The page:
Nestlé Needs Growth Supplements, Maybe Not These Ones: Gadfly
When Dan Loeb called on Nestlé to overhaul its portfolio in June, the activist left the food giant room to make some acquisitions.
Now, according to Reuters, the Swiss company is looking at a purchase of Merck KGaA's consumer health business, best known for producing Seven Seas vitamins. The operation could be worth about €4 billion.
Nestlé CEO Ulf Mark Schneider should tread carefully: he risks paying a premium for a big bottle of pills for which he may not be able to go on charging steep prices.
It's not surprising why he might be interested. Nestlé's rate of sales growth has been anaemic. His firm's strategy is underpinned by a healthy dose of wellness. A purchase would boost Nestlé's nutrition and health science business, which accounted for 17% of sales at the half year, just as competitors are gaining scale.
GlaxoSmithKline is likely to buy out its consumer healthcare joint venture with Novartis next year. Reckitt Benckiser recently bought baby formula maker Mead Johnson for $18 billion, encroaching on Nestlé's turf.
The Merck business has been growing well ahead of the global economy, with organic revenue expanding at roughly 6% between 2013 and 2016. Sales were €860 million last year, implying a valuation of €4 billion it fetched the same multiple as Mead Johnson.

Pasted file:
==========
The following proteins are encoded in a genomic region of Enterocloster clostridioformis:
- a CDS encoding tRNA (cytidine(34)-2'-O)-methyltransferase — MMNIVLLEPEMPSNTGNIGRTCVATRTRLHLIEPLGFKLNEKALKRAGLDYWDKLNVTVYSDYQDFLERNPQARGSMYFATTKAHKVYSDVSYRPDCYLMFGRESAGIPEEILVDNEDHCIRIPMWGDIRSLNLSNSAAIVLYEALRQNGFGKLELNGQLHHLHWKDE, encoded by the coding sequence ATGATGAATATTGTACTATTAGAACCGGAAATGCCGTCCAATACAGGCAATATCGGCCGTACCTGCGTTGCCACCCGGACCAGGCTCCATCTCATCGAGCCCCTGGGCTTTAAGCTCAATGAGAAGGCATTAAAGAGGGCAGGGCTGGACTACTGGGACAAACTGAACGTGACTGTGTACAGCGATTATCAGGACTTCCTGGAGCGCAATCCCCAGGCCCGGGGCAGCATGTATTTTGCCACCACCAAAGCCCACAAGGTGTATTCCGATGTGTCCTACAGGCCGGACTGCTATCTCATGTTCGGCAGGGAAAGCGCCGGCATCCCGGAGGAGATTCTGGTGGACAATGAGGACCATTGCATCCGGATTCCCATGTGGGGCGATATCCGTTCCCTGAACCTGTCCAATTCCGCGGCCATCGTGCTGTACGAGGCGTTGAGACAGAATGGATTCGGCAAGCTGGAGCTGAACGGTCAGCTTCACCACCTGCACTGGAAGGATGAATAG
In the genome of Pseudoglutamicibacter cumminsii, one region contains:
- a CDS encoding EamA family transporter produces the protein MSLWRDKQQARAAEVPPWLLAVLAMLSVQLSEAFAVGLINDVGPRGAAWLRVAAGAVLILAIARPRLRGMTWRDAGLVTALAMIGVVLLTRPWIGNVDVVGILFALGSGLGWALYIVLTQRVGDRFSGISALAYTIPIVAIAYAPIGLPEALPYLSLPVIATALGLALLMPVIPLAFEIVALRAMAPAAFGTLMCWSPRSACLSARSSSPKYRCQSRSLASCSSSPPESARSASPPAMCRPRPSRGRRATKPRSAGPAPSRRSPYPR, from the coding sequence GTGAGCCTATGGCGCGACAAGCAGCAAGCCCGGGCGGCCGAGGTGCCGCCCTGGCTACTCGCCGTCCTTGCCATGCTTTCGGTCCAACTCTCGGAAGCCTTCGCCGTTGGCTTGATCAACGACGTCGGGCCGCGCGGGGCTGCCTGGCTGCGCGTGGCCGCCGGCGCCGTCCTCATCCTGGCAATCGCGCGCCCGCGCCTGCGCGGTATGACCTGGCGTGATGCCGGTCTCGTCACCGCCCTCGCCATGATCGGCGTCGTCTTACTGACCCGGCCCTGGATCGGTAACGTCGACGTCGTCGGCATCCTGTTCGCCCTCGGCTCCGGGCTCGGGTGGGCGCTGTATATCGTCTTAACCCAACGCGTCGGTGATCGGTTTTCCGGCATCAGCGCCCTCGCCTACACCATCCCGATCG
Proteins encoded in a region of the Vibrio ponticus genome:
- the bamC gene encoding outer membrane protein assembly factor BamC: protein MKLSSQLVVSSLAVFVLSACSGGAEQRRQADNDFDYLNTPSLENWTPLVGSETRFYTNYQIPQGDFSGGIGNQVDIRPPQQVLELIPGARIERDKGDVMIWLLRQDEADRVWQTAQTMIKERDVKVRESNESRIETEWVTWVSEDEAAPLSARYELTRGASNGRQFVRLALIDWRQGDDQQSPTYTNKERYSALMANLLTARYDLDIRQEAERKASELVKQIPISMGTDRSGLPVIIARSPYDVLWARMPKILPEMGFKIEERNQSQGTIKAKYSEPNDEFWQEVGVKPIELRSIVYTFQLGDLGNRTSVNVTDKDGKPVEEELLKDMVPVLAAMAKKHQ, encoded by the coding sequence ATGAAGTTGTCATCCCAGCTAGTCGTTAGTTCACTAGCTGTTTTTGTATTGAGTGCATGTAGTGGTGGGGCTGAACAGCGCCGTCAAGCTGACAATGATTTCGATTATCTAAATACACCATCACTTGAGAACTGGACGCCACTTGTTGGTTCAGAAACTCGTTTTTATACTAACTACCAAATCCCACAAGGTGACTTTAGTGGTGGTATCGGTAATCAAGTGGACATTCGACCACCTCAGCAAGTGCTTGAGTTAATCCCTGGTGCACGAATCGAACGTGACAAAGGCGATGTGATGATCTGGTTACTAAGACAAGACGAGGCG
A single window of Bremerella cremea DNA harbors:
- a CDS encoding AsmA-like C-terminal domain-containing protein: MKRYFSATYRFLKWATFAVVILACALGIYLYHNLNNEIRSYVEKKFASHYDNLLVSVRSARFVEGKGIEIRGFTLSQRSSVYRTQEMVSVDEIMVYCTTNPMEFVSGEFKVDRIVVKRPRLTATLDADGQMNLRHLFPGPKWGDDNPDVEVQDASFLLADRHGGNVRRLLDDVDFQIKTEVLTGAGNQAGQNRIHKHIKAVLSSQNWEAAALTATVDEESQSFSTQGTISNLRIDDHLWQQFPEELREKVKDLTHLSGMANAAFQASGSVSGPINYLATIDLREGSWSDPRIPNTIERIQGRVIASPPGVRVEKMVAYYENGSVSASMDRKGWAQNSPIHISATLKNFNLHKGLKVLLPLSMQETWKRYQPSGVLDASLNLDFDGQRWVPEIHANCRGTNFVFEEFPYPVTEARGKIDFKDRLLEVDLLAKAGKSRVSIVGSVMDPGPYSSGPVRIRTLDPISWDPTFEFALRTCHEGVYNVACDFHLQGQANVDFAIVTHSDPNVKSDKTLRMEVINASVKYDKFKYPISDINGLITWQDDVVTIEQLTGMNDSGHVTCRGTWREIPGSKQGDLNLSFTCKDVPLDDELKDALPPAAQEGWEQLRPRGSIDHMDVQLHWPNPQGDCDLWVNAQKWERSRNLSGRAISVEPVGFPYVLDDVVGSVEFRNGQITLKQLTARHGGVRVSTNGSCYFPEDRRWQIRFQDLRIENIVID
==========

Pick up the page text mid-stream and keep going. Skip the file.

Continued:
Can that growth last? It can make sense for consumer groups like Unilever and Danone to buy millennial-friendly brands like Dollar Shave Club and Alpro when the high prices paid are mitigated by the chance to shunt new high-margin products through a global sales network.
Vitamins are, however, a different proposition. Pricing power through branding is harder to achieve given the competition from super-cheap own-label alternatives. Seven Seas is already sold in more than 60 countries and claims market leadership in the UK. The brand dates back to 1935.
Moreover, moving into market for over-the-counter medicines would be a strategic departure for Nestlé, as Morgan Stanley analysts point out.
The risk is that an established player like Reckitt sees value in the Merck asset and nudges the price up through an auction. Reckitt has high leverage, with net debt expected to hit four times Ebitda at the year-end. But with a market capitalisation of £50 billion, even a modest placing of 5% of its equity could raise nearly €3 billion to fund a deal.
Schneider's background is in healthcare, having joined this year from Fresenius. Like his big consumer peers, he is struggling to achieve growth and will need to use M&A to buy it. But he must choose his growth supplements with care.